Officials Say Fear Of Pests Should Not Rule Over Reality

It is often pointed out how very specific the U.S. Food and Drug Administration (FDA) inspectors are when checking for pest control in food processing facilities. Yet many people are still paranoid about whether of not their inspections are enough to keep the public safe.

Inspectors get so into detail with their reports, however, that they often leave facilities with the exact number of mouse droppings they found. So where does the worry come from?

For many, the pests they search for are the ones that carry foodborne pathogens or may result in insect eggs, rodent hair, or larva skin getting into foods. The science of pest control breaks down what a pest is even further. There are numerous qualities that describe a pest, and one of those is their willingness to go into buildings.

In other words, “There are pests that will enter structures in search of warmth for the winter,” says Pat Hottel, an entomologist and technical director at McCloud Services. McCloud provides pest control in Illinois.

“There are large numbers of insects that spend the winter as adults inside structures and can do so in large numbers,” Hottel says. “Examples include cluster flies, brown marmorated stink bugs, multicolored Asian lady beetles and boxelder bugs. Boxelder bugs have been particularly active these last few weeks in Illinois, which is a little late in the season, but we’ve had unusually warm weather.”

Pest control companies are now in the midst of explaining the new requirements set forth by the Food Safety Modernization Act (FSMA), which affects companies producing food for both humans and animals.

“Under FSMA,” Hottel notes, “there is a strong emphasis for prevention. So exclusion of pests becomes even more critical. There are requirements under the revised cGMP’s (Current Good Manufacturing Practices) that state a pest cannot be found anywhere in the plant. That language is broader than what was found in the previous cGMP document. Increased pest management efforts will be needed.”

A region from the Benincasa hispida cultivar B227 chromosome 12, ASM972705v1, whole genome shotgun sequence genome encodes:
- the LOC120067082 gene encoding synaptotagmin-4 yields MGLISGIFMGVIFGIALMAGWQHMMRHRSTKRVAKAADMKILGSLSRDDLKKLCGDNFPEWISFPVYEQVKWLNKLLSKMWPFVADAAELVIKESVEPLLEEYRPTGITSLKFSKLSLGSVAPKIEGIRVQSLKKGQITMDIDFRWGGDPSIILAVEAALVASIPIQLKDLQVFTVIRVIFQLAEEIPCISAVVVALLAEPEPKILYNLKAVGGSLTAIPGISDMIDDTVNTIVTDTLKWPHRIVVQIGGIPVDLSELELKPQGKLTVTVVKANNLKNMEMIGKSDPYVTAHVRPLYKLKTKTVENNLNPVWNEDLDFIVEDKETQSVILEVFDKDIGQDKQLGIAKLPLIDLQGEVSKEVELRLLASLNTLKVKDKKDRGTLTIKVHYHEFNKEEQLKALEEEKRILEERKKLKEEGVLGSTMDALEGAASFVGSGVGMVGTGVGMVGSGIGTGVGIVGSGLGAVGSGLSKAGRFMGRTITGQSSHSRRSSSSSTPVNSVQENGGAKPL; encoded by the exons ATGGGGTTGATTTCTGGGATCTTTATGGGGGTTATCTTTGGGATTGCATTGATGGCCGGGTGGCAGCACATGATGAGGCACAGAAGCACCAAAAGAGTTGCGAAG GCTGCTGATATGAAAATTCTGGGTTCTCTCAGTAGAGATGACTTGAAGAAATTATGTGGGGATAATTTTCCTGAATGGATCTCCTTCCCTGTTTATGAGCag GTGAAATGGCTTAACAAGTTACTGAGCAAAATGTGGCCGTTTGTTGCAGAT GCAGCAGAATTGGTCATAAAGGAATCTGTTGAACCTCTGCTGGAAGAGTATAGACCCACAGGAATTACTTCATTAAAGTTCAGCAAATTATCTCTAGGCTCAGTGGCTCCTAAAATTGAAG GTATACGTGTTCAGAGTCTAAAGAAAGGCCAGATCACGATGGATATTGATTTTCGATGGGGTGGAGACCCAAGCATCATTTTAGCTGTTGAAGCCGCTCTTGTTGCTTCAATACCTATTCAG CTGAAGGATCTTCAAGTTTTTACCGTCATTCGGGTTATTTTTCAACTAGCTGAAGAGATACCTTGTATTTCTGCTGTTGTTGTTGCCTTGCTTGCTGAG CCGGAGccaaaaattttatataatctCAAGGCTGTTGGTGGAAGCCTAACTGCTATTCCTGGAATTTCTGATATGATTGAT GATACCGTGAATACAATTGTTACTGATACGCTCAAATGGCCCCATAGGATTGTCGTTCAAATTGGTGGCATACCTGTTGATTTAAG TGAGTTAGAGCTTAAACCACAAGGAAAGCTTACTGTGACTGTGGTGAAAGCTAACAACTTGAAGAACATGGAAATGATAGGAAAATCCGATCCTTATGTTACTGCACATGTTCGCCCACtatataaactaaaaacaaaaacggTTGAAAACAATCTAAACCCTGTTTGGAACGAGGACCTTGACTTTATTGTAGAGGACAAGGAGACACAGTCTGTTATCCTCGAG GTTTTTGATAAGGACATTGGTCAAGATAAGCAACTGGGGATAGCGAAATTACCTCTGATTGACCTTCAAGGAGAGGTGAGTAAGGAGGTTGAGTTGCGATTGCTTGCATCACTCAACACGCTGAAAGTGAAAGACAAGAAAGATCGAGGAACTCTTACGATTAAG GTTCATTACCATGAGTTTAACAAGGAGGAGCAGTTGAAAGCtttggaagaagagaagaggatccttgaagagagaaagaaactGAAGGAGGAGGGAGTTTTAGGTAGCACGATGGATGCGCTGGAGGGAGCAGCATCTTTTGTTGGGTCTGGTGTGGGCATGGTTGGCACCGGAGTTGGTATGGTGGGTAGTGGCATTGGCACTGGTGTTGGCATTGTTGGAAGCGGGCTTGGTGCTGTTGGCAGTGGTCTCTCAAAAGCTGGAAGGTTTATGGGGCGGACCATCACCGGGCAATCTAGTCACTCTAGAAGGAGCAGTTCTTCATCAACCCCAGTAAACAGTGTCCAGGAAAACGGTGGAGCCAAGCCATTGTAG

The new rules are also putting more emphasis on maintenance for building owners, she notes, and pest control works best when it is done through a partnership. A pest management firm should work with a client on preventative measures in addition to helping in any emergency situations.

When building and company owners do not put an emphasis on pest control, they can get in trouble with the FDA, state and local regulators, and may even end up being shut down depending on the severity of the issue. Failure to maintain clean areas and prevent pest infestations has cost the food industry millions of dollars each year. In many cases, it has also done irreparable damage to businesses and brands.

Pest control can be difficult for many businesses. Mice and rats gain access through open doors, ill-fitting doors or windows, and small crevices. From there, they can spread throughout a building using electrical lines, piping, or HVAC ducts. This makes preventative measures and long-term control options the best bet for business owners.

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